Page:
And we're back to actual comedians, with Kirk Fox. We saw him in a teaser video, too, although here we see him surrendering during his routine. No surrender, though! He makes it through to the night showcase.
Our next featured contestant is Laurie Kilmartin, whom I think of as a NYC comedian but is listed here as a Walnut Creek, Calif., resident, showing us her new home with her son, talking about being a single mom and stand-up comedian. Now here she is onstage joking. And the judges like what they see. Hmmm. We are less than 20 minutes into the show, and already this much good news? They are trying to win us over early, it appears.
In the first running non-sequitur bit of the series, Giraldo sets up Kindler by giving him more time to come up with wardrobe suggestions for Kilmartin (whom, fun fact, seemed to wear the same outfit in her backstage and onstage appearances; and even funner factor, has been someone I knew about from when I first started in comedy in Seattle in the 1990s because her headshot stood out from the others along the wall of the Comedy Underground), and then we see him testing the confidences of several other comedians, starting with Renee Gauthier (in an unbilled cameo) and going through several others. "I want you to wear your hair up AND down," he tells one woman.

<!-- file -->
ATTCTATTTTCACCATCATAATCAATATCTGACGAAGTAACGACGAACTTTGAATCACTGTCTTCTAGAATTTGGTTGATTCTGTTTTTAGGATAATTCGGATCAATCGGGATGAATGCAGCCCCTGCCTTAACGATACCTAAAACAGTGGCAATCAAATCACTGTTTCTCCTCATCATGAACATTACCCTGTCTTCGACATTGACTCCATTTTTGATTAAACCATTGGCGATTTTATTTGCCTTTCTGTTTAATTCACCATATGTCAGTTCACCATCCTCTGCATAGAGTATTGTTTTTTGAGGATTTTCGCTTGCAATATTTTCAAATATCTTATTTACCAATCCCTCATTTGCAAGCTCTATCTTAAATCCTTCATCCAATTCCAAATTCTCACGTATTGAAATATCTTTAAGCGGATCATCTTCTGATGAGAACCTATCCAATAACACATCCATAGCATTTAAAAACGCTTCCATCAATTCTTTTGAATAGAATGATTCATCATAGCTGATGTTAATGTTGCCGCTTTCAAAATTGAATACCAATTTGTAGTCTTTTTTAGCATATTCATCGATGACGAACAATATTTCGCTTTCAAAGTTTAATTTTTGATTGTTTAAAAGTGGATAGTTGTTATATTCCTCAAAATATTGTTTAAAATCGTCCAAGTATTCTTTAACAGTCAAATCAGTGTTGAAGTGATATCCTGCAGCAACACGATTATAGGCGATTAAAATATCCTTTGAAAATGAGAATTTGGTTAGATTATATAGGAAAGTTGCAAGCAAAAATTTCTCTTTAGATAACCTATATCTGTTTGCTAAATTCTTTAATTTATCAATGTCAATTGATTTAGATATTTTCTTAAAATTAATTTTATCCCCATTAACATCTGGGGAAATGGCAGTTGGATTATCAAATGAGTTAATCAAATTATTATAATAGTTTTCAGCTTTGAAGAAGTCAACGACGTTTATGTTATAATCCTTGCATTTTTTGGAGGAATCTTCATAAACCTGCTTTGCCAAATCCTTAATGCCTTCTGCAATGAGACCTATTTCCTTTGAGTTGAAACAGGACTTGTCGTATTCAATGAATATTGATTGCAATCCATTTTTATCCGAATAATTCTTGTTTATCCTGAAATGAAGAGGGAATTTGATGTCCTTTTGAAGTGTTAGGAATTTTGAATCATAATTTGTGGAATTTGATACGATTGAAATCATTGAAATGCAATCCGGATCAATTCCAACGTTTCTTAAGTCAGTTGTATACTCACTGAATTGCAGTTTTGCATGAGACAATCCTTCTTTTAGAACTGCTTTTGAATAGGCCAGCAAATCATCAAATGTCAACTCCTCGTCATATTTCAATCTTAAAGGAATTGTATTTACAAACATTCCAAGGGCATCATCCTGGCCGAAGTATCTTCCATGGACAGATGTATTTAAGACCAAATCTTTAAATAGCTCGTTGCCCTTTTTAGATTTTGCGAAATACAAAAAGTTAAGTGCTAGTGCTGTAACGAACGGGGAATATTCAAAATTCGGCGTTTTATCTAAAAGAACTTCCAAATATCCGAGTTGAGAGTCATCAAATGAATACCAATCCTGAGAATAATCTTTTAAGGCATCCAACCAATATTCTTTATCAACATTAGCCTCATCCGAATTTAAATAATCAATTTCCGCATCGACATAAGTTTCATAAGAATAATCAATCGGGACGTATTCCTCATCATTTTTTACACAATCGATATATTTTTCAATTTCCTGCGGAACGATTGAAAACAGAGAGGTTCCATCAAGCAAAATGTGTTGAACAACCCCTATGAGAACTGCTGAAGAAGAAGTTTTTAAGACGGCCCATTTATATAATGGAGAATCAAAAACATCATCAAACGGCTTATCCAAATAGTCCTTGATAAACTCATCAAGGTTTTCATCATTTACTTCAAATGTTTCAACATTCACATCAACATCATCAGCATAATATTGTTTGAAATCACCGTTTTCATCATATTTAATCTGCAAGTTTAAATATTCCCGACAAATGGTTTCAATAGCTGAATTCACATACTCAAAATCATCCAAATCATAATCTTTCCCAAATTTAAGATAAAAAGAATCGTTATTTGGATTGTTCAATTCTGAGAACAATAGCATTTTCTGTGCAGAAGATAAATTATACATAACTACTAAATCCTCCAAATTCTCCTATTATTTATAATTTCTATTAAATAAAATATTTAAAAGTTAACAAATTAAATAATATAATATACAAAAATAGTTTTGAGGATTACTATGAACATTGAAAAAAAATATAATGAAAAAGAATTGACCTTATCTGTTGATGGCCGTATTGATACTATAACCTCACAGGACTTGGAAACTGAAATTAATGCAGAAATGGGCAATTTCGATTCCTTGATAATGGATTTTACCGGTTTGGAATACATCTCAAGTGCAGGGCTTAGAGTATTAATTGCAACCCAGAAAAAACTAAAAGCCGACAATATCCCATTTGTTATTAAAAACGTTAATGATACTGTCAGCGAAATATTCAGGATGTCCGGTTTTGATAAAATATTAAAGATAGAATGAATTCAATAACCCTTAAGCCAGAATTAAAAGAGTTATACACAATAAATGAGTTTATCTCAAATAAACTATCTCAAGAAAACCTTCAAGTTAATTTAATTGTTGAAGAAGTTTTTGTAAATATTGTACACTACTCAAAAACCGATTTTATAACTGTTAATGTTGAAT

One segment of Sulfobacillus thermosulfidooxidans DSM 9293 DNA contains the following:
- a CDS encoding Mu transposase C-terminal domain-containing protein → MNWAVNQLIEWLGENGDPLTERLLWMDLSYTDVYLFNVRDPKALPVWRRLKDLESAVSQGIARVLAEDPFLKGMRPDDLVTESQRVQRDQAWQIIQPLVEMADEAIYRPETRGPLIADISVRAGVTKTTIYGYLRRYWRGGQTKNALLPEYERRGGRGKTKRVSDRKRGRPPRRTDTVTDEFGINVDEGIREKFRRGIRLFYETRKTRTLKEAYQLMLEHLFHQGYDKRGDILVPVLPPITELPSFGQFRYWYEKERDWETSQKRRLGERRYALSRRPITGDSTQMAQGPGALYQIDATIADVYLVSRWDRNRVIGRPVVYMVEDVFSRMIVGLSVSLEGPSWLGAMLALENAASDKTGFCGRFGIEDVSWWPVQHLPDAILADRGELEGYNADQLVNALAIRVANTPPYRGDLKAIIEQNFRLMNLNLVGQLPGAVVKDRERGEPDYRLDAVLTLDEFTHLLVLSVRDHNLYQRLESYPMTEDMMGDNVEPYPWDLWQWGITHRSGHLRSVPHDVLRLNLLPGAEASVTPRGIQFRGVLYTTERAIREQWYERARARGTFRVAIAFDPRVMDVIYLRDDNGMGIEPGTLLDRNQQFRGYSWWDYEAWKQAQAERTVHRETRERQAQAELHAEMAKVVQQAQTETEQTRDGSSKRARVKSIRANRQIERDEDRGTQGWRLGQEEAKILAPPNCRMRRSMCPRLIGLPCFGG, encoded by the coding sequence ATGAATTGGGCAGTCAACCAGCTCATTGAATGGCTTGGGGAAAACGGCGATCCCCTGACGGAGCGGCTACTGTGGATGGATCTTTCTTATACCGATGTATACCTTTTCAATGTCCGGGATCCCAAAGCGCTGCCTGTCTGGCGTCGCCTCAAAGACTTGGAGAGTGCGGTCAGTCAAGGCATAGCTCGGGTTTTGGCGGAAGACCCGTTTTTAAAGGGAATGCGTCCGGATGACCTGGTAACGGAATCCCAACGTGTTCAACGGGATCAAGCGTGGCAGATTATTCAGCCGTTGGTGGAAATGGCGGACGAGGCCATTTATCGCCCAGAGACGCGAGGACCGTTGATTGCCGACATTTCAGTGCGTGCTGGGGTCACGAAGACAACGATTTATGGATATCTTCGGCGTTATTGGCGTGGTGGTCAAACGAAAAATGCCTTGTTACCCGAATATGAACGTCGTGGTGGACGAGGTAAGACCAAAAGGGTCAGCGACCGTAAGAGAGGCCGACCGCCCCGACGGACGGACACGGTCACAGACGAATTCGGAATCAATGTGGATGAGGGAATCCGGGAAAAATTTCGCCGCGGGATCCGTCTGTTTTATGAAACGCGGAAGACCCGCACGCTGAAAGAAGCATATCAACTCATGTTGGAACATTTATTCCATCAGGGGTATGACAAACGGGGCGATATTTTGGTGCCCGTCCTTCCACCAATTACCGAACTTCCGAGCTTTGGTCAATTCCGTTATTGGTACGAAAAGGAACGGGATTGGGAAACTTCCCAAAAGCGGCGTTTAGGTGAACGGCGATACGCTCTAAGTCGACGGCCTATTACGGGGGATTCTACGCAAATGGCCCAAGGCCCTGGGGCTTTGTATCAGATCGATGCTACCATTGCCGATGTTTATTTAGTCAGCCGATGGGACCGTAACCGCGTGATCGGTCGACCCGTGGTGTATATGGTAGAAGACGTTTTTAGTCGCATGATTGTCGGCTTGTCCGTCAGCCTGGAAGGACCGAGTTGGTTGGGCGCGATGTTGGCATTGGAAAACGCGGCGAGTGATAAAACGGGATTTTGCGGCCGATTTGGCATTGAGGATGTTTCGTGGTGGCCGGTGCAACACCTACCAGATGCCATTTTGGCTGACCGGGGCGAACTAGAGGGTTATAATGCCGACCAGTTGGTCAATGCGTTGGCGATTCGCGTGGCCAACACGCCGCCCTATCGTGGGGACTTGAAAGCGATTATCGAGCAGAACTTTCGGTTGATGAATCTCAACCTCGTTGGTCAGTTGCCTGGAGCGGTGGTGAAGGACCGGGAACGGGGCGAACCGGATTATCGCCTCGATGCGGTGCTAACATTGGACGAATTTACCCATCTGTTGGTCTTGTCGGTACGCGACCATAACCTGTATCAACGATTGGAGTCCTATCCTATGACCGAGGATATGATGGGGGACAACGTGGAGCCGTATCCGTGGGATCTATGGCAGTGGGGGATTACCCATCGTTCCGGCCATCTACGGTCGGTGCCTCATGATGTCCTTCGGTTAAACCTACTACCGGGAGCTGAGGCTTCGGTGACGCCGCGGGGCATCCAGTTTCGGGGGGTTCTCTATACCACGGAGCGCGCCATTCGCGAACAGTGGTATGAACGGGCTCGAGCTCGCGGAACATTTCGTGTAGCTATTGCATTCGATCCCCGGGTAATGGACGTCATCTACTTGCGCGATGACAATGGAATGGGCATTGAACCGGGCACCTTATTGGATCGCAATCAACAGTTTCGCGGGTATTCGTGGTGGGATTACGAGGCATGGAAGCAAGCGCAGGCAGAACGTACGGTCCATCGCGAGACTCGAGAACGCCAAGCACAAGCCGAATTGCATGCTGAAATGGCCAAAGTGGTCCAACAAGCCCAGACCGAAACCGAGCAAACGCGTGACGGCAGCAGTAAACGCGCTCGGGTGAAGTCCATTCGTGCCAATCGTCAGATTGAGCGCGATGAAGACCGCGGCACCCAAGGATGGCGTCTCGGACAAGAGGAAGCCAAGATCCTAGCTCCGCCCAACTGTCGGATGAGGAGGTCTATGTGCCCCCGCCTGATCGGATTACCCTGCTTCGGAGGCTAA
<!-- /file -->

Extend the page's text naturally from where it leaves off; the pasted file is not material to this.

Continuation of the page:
I'm slowly getting the feeling that Jim Gaffigan is hijacking my site to promote his new DVD and Comedy Central special, King Baby, and that it's working, thanks to his trip out to Los Angeles to enlist the help of Sarah Silverman, Todd Glass and Jimmy Dore. Here they talk about how "edgy" Jim Gaffigan's comedy is compared to everyone else in the stand-up game:
And here Glass and Dore show what it must be like for Gaffigan to interact with fans who only know and love him for saying the words, "Hot Pockets!"
Apple did not tell me how it came up with its list of Best of Comedy 2008 in iTunes, so I cannot tell you if this lineup is based on sales, judged rankings or something else entirely. But I can tell you who made the iTunes cut in 2008 (I've reviewed half of these CDs, which means I still have some work to do). Whom do you think they overlooked?
Robert Kelly, Just the Tip
Steve Byrne, Happy Hour
Gabriel Iglesias, Hot and Fluffy
Josh Sneed, Unacceptable
Lisa Landry, Put Your Keys in the Keybowl
Pablo Francisco, Ouch! (Live from San Jose)
Jimmy Dore, Citizen Jimmy
Dov Davidoff, The Point Is
Bill Burr, Why Do I Do This?
Jeffrey Ross: No Offense, Live from New Jersey
Comedy Central will air Jimmy Dore's new one-hour special, "Citizen Jimmy," tonight at 11 following Live at Gotham. The full unedited version of "Citizen Jimmy" comes out on DVD on Tuesday, Aug. 5. Here are a couple of clips to whet your appetite. Politics! And a heckler that gets Dore caught in a riddle!
Here Dore takes on gay-haters for their hypocrisy...
If you'd like to pre-order the DVD, click here:
UPDATED: Having watched the full unedited version on DVD/CD, I have a review, plus more from Dore after the jump!